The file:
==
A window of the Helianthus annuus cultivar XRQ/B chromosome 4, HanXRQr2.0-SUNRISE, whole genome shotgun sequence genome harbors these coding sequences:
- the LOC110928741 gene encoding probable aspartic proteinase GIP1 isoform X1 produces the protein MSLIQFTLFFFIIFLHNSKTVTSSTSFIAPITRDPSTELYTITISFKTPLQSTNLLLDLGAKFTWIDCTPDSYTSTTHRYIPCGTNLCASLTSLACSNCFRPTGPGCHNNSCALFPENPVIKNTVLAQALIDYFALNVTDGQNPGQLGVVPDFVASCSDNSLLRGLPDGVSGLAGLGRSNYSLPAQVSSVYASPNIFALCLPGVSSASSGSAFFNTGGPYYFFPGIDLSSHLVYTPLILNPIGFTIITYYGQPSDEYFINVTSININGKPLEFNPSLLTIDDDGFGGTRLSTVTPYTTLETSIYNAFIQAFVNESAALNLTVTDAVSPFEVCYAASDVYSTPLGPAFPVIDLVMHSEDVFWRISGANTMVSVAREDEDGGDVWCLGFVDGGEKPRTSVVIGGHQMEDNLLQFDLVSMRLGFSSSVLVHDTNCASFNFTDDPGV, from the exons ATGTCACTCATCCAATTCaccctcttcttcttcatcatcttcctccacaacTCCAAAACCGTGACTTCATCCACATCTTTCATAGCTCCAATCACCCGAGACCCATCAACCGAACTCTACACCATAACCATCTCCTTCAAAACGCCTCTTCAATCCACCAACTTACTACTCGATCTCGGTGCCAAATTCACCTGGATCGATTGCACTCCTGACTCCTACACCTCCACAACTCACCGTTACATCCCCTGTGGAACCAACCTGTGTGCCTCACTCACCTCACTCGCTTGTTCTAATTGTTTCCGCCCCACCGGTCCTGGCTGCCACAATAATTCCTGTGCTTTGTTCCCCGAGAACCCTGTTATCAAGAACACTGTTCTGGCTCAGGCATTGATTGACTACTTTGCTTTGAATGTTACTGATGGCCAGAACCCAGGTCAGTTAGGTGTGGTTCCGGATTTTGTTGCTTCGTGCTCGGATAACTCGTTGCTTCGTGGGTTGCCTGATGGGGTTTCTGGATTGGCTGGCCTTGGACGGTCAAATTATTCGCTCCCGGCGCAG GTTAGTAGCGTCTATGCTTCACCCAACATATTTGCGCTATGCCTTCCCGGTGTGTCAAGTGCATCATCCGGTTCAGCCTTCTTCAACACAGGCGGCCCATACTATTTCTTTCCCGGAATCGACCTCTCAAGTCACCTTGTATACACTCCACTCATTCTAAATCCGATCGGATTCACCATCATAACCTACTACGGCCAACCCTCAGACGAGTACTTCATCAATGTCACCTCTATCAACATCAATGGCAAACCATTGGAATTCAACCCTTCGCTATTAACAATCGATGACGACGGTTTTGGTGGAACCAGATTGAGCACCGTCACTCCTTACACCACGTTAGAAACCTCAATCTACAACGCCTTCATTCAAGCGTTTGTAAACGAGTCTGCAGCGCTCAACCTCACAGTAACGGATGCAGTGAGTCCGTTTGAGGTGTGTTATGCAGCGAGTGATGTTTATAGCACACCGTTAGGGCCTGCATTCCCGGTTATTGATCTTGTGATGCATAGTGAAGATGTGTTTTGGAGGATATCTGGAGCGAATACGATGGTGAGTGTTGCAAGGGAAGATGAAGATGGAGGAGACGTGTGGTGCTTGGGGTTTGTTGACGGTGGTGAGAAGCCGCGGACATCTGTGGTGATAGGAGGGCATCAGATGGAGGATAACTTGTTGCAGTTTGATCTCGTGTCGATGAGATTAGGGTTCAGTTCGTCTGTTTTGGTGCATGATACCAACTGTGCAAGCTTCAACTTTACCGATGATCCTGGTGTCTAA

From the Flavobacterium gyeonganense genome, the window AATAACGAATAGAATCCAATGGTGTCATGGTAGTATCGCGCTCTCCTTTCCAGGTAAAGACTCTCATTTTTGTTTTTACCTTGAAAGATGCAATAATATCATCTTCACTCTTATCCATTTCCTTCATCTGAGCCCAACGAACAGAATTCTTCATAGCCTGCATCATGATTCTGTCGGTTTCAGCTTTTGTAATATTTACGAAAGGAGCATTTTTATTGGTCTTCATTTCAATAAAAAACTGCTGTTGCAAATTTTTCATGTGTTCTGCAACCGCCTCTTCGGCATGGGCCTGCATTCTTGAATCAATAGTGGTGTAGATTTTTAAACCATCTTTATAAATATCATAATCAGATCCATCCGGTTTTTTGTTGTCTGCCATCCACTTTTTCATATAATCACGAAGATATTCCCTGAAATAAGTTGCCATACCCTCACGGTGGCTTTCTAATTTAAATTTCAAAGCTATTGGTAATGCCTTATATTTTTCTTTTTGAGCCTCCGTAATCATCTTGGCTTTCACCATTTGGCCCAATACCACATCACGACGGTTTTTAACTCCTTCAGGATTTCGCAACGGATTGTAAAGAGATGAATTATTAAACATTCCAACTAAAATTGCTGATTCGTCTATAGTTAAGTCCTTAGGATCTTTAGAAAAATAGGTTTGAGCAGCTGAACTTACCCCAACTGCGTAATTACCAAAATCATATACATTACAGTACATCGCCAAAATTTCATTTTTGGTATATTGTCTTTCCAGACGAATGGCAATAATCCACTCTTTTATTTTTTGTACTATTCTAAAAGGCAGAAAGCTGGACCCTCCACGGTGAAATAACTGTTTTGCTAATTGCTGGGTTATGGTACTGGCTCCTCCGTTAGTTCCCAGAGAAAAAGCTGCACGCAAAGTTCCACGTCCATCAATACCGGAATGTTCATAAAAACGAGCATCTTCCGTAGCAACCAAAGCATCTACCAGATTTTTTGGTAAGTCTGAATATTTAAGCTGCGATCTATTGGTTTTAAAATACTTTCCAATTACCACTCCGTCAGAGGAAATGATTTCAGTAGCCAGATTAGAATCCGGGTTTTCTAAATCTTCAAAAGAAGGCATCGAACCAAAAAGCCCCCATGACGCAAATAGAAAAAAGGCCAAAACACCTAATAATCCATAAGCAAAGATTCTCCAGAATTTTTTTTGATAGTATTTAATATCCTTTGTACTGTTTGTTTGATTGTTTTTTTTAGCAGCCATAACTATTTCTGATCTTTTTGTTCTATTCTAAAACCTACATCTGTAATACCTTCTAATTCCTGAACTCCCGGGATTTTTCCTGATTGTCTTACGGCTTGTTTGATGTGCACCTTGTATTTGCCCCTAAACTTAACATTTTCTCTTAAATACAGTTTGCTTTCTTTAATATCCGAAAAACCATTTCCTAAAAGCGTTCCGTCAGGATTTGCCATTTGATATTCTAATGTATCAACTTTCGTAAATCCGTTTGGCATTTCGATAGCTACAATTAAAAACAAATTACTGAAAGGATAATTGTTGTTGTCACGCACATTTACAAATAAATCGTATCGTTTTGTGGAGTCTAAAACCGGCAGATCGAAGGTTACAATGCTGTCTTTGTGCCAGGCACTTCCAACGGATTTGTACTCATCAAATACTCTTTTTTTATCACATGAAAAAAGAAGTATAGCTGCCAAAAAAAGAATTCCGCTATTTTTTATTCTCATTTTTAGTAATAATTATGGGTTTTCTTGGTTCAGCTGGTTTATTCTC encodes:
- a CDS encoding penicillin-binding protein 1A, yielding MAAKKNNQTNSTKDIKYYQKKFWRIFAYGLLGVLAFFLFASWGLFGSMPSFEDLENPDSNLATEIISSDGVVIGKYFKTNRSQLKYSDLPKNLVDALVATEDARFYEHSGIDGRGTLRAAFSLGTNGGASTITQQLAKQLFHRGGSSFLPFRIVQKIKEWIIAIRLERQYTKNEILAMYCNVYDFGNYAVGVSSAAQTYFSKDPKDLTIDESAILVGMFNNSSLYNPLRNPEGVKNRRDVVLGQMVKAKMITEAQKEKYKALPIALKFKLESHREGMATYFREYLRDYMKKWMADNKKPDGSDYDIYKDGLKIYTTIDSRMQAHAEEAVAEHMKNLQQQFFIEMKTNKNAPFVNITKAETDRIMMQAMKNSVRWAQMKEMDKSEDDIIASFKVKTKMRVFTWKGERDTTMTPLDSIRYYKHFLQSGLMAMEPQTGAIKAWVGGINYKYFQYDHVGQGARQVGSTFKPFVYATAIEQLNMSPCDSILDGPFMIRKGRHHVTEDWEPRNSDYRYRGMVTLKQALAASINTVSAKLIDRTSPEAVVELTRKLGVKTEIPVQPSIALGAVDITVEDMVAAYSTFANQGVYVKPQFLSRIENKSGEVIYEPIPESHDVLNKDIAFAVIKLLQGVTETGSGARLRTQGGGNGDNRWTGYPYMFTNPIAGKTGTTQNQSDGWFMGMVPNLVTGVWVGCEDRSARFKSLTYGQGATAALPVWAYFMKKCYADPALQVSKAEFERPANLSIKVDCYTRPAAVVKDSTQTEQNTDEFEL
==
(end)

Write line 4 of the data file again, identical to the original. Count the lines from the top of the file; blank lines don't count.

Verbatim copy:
- a CDS encoding penicillin-binding protein 1A, yielding MAAKKNNQTNSTKDIKYYQKKFWRIFAYGLLGVLAFFLFASWGLFGSMPSFEDLENPDSNLATEIISSDGVVIGKYFKTNRSQLKYSDLPKNLVDALVATEDARFYEHSGIDGRGTLRAAFSLGTNGGASTITQQLAKQLFHRGGSSFLPFRIVQKIKEWIIAIRLERQYTKNEILAMYCNVYDFGNYAVGVSSAAQTYFSKDPKDLTIDESAILVGMFNNSSLYNPLRNPEGVKNRRDVVLGQMVKAKMITEAQKEKYKALPIALKFKLESHREGMATYFREYLRDYMKKWMADNKKPDGSDYDIYKDGLKIYTTIDSRMQAHAEEAVAEHMKNLQQQFFIEMKTNKNAPFVNITKAETDRIMMQAMKNSVRWAQMKEMDKSEDDIIASFKVKTKMRVFTWKGERDTTMTPLDSIRYYKHFLQSGLMAMEPQTGAIKAWVGGINYKYFQYDHVGQGARQVGSTFKPFVYATAIEQLNMSPCDSILDGPFMIRKGRHHVTEDWEPRNSDYRYRGMVTLKQALAASINTVSAKLIDRTSPEAVVELTRKLGVKTEIPVQPSIALGAVDITVEDMVAAYSTFANQGVYVKPQFLSRIENKSGEVIYEPIPESHDVLNKDIAFAVIKLLQGVTETGSGARLRTQGGGNGDNRWTGYPYMFTNPIAGKTGTTQNQSDGWFMGMVPNLVTGVWVGCEDRSARFKSLTYGQGATAALPVWAYFMKKCYADPALQVSKAEFERPANLSIKVDCYTRPAAVVKDSTQTEQNTDEFEL